Evaluation of intracellular killing by electron microscopy

Purified neutrophils were mixed with opsonized bacteria for 30 min under the conditions described above for the neutrophil killing assay. Extracellular undigested bacteria and adherent bacteria were killed by gentamicin (100 µg/ml, 37°C, 30 min). Cells were fixed as previously detailed [37], dehydrated in a graded ethanol series, and embedded in Eponate-12 (Ted Pella, Redding, California). Ultra-thin sections were stained with uranyl acetate and lead citrate (Electron Microscopy Sciences, Fort Washington, Pennsylvania) and examined using a JEOL 1230 transmission electron microscope (JEOL, Tokyo, Japan) as described previously [38].

Survival of K. pneumoniae after neutrophil-mediated phagocytosis

To confirm whether K. pneumoniae can survive after phagocytosis and contribute to infection, purified neutrophils (1×106 cells/mL) from normal healthy subjects or BALB/c mice were incubated with opsonized and viable K1 or K6 K. pneumoniae (4×107 cells/mL), respectively, for 30 minutes and then treated with gentamicin (100 µg/ml, 37°C, 30 min). The number of phagocytosed bacteria was determined by hypotonic lysis and the plating of serially diluted preparations. Neutrophils (1×105 cells/mL) containing viable intracellular bacteria were injected intraperitoneally (IP) into BALB/c mice. An equivalent number of similarly injected neutrophils without intracellular bacteria served as controls. Mortality was assessed for up to 10 days. Each experiment was repeated twice.

Murine sepsis model

To replicate murine IP-derived sepsis experimentally, BALB/c mice were injected with varying numbers of viable forms of K1 or K6 serotypes of K. pneumoniae. The mice were scored for their gross appearance every 24 h for 21 days, after which they were sacrificed. The liver, lungs, and spleen were removed aseptically, fixed with 10% (v/v) formalin and embedded in paraffin. Histological sections were stained using hematoxylin and eosin stain (H&E stain) and observed by light microscopy.

Pulsed-field gel electrophoresis (PFGE) analysis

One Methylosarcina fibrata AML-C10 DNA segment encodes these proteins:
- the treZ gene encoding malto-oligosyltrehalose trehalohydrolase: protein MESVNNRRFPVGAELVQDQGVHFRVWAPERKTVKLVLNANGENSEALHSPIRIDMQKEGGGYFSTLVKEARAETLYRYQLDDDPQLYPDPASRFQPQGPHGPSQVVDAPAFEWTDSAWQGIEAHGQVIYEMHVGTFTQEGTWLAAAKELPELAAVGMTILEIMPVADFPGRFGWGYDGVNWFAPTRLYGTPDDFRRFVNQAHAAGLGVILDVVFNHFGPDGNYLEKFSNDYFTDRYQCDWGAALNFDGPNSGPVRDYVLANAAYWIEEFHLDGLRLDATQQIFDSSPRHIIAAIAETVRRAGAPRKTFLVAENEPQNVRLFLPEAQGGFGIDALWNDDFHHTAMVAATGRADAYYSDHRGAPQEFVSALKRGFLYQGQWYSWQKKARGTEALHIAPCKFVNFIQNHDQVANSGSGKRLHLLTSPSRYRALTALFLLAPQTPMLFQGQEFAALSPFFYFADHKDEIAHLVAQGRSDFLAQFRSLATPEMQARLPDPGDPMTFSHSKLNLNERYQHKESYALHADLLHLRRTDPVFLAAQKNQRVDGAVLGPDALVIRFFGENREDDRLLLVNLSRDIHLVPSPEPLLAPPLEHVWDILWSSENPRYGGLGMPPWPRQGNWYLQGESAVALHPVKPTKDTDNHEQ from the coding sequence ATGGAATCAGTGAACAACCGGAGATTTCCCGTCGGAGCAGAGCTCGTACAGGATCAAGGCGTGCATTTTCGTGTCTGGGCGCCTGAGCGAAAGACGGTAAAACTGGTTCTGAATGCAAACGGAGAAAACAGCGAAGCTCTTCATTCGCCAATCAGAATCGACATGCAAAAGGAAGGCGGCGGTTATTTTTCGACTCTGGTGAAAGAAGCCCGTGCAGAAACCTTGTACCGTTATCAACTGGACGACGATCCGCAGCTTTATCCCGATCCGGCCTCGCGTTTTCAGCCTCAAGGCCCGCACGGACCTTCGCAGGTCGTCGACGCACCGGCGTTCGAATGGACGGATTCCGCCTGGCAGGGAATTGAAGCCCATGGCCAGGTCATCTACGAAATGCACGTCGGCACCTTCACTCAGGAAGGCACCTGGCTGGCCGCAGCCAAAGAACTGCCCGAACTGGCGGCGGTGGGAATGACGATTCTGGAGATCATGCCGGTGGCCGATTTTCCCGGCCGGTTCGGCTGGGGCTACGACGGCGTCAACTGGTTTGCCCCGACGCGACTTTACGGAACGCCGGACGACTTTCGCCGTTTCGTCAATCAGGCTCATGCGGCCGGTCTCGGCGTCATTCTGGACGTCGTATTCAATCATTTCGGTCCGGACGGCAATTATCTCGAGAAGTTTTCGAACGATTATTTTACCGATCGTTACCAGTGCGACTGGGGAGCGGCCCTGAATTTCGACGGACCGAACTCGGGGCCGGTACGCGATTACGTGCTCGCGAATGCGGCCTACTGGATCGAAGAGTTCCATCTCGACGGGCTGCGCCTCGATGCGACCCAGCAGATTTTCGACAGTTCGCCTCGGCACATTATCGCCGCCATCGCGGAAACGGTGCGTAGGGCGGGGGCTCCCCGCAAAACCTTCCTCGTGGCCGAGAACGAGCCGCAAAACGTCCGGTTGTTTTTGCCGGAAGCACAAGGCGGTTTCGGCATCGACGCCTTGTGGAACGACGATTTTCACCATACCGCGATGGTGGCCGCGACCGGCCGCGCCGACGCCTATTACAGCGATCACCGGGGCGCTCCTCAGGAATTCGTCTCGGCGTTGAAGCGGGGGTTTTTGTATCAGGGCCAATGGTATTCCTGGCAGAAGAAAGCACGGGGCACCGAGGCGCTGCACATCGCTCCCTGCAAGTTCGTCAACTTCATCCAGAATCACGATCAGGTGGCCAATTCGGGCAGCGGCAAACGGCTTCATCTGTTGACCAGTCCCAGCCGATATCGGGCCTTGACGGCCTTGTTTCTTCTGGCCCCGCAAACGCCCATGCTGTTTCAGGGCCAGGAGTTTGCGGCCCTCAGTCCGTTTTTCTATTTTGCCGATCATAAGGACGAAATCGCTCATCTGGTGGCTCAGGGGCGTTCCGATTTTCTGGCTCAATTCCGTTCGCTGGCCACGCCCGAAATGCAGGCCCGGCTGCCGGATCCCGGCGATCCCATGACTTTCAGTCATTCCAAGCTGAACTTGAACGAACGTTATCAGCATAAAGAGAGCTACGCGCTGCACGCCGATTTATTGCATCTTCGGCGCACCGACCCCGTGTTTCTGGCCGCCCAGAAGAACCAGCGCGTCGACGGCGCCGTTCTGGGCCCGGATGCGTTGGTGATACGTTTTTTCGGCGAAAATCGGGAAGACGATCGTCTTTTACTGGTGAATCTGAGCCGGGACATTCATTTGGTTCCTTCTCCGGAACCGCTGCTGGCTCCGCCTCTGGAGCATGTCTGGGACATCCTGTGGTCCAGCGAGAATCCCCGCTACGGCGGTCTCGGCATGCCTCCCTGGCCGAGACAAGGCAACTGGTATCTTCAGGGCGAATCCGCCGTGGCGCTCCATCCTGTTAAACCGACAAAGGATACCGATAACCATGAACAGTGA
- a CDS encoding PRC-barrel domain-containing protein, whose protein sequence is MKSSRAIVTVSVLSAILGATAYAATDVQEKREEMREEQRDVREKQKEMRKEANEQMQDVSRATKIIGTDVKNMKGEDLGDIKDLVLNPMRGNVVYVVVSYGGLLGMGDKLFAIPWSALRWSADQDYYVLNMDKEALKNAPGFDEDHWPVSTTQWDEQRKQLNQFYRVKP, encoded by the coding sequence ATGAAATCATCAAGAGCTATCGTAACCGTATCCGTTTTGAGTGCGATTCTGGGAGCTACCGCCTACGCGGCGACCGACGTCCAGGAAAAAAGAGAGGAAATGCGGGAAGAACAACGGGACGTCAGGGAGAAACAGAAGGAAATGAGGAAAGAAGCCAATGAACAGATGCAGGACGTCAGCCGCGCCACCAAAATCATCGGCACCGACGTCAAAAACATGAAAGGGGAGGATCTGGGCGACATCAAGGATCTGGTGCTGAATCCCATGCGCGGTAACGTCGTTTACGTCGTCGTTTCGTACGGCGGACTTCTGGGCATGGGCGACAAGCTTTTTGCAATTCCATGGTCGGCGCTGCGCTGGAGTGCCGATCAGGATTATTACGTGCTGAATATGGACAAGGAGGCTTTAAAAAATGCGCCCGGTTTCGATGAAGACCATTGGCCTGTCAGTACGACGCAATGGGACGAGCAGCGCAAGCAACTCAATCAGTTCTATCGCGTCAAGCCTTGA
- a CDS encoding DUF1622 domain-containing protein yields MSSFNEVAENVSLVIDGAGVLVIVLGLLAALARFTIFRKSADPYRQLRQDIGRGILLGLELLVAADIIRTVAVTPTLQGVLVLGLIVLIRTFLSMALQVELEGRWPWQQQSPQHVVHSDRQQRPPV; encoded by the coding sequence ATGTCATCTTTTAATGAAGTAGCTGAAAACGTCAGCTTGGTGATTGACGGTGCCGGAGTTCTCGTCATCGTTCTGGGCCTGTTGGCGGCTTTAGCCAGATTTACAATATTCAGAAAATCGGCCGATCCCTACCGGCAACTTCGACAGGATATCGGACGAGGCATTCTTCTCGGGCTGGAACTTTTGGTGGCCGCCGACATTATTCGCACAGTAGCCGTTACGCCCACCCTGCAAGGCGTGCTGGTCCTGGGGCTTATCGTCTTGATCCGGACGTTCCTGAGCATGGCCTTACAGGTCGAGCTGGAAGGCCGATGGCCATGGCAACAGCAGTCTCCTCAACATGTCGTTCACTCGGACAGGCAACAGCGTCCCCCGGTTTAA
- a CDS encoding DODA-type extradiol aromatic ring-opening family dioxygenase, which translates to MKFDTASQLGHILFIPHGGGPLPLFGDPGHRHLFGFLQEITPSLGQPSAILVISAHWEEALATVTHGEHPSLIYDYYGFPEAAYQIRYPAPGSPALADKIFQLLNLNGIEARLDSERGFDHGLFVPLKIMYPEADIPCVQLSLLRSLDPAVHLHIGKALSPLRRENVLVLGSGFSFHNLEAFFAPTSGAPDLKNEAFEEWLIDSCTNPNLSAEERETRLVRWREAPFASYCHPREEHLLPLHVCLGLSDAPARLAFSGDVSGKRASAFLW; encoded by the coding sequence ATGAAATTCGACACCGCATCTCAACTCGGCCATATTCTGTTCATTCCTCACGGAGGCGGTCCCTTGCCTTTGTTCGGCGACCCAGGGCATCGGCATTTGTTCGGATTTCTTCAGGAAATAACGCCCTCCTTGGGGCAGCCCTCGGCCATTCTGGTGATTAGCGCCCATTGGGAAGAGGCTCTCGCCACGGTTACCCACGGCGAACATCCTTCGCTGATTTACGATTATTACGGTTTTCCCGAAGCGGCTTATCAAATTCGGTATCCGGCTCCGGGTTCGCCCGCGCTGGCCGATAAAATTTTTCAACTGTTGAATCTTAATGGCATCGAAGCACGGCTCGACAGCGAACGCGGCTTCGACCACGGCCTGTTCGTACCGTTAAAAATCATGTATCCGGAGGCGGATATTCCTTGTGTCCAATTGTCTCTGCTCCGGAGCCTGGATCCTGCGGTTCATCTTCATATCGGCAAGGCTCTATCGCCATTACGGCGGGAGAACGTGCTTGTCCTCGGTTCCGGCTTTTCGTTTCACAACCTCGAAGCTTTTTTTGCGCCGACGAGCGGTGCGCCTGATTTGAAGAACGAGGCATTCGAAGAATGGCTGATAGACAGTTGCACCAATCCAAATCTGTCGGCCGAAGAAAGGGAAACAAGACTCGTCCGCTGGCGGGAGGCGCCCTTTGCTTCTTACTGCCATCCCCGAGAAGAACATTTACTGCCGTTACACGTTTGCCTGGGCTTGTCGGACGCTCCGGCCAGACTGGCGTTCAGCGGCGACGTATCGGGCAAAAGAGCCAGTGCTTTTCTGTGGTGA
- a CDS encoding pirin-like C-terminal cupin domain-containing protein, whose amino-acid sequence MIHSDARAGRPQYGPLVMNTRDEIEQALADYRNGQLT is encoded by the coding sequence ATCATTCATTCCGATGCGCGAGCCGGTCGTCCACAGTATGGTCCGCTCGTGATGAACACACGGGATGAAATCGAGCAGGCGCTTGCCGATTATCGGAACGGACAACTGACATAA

Total DNA was prepared and PFGE was performed as described previously [39]. The restriction enzyme XbaI (New England Biolabs, Beverly, MA, USA) was used at the manufacturer's suggested temperature. Restriction fragments were separated by PFGE in 1% agarose gel (Bio-Rad, Hercules, CA, USA) in 0.5×TBE buffer (45 mM Tris, 45 mM boric acid, 1.0 mM EDTA, pH 8.0) for 22 h at 200 V at a temperature of 14°C, with ramp times of 2 to 40 s using the Bio-Rad CHEF MAPPER apparatus (Bio-Rad Laboratories, Richmond, CA, USA). Gels were then stained with ethidium bromide and photographed under ultraviolet light. The resulting genomic DNA profiles, or “fingerprints”, were interpreted according to established guidelines [40].

Statistical analyses

Multivariate analyses were performed to compare differences in the adjusted serum resistance rates and neutrophil killing rates between K1 and non-K1/K2 serotypes. If significant results were found, these variables were examined by univariate analyses. Data are expressed as least squares mean (LSMEAN) ± standard error of the mean (SEM). Statistical analyses of survival curves were conducted using the log rank test. All statistical tests were two-sided, and p-values <0.05 were considered to be statistically significant.


Competing Interests: The authors have declared that no competing interests exist.

Funding: This work was supported by grants from National Science Council (NSC93-2314-B-016-018, NSC94-2314-B-016-004, NSC95-2314-B-016-001, NSC96-2314-B-016-006-MY1&2), Tri-Service General Hospital (DOD96-22 & 96-32) and from National Health Research Institutes, Taiwan. The funders had no role in study design, data collection and analysis, decision to publish, or preparation of the manuscript.